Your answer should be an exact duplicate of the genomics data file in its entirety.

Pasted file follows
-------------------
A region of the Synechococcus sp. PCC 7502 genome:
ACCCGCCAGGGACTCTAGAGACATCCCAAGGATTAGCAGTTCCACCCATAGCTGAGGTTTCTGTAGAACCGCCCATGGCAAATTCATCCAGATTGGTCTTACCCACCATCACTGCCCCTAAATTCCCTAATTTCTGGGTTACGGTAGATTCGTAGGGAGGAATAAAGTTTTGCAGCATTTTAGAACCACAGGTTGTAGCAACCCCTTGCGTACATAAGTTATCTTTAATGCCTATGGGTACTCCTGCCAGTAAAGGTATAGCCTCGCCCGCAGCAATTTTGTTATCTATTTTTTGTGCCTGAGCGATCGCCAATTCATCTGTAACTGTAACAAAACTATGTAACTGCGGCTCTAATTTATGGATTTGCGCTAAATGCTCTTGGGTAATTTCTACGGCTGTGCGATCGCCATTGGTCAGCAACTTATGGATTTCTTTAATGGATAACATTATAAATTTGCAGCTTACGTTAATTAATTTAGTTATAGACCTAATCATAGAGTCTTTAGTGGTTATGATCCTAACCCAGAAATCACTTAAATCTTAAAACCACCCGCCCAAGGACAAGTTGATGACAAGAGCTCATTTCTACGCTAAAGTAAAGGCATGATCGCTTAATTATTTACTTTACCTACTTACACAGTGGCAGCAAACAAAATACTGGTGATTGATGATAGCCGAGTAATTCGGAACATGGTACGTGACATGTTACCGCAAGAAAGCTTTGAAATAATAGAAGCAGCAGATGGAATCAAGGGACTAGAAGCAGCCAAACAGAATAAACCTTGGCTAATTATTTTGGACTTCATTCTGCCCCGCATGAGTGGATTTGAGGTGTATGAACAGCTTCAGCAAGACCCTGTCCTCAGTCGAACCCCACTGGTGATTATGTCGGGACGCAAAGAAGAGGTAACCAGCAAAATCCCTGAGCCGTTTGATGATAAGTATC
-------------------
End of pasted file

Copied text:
A region of the Synechococcus sp. PCC 7502 genome:
ACCCGCCAGGGACTCTAGAGACATCCCAAGGATTAGCAGTTCCACCCATAGCTGAGGTTTCTGTAGAACCGCCCATGGCAAATTCATCCAGATTGGTCTTACCCACCATCACTGCCCCTAAATTCCCTAATTTCTGGGTTACGGTAGATTCGTAGGGAGGAATAAAGTTTTGCAGCATTTTAGAACCACAGGTTGTAGCAACCCCTTGCGTACATAAGTTATCTTTAATGCCTATGGGTACTCCTGCCAGTAAAGGTATAGCCTCGCCCGCAGCAATTTTGTTATCTATTTTTTGTGCCTGAGCGATCGCCAATTCATCTGTAACTGTAACAAAACTATGTAACTGCGGCTCTAATTTATGGATTTGCGCTAAATGCTCTTGGGTAATTTCTACGGCTGTGCGATCGCCATTGGTCAGCAACTTATGGATTTCTTTAATGGATAACATTATAAATTTGCAGCTTACGTTAATTAATTTAGTTATAGACCTAATCATAGAGTCTTTAGTGGTTATGATCCTAACCCAGAAATCACTTAAATCTTAAAACCACCCGCCCAAGGACAAGTTGATGACAAGAGCTCATTTCTACGCTAAAGTAAAGGCATGATCGCTTAATTATTTACTTTACCTACTTACACAGTGGCAGCAAACAAAATACTGGTGATTGATGATAGCCGAGTAATTCGGAACATGGTACGTGACATGTTACCGCAAGAAAGCTTTGAAATAATAGAAGCAGCAGATGGAATCAAGGGACTAGAAGCAGCCAAACAGAATAAACCTTGGCTAATTATTTTGGACTTCATTCTGCCCCGCATGAGTGGATTTGAGGTGTATGAACAGCTTCAGCAAGACCCTGTCCTCAGTCGAACCCCACTGGTGATTATGTCGGGACGCAAAGAAGAGGTAACCAGCAAAATCCCTGAGCCGTTTGATGATAAGTATC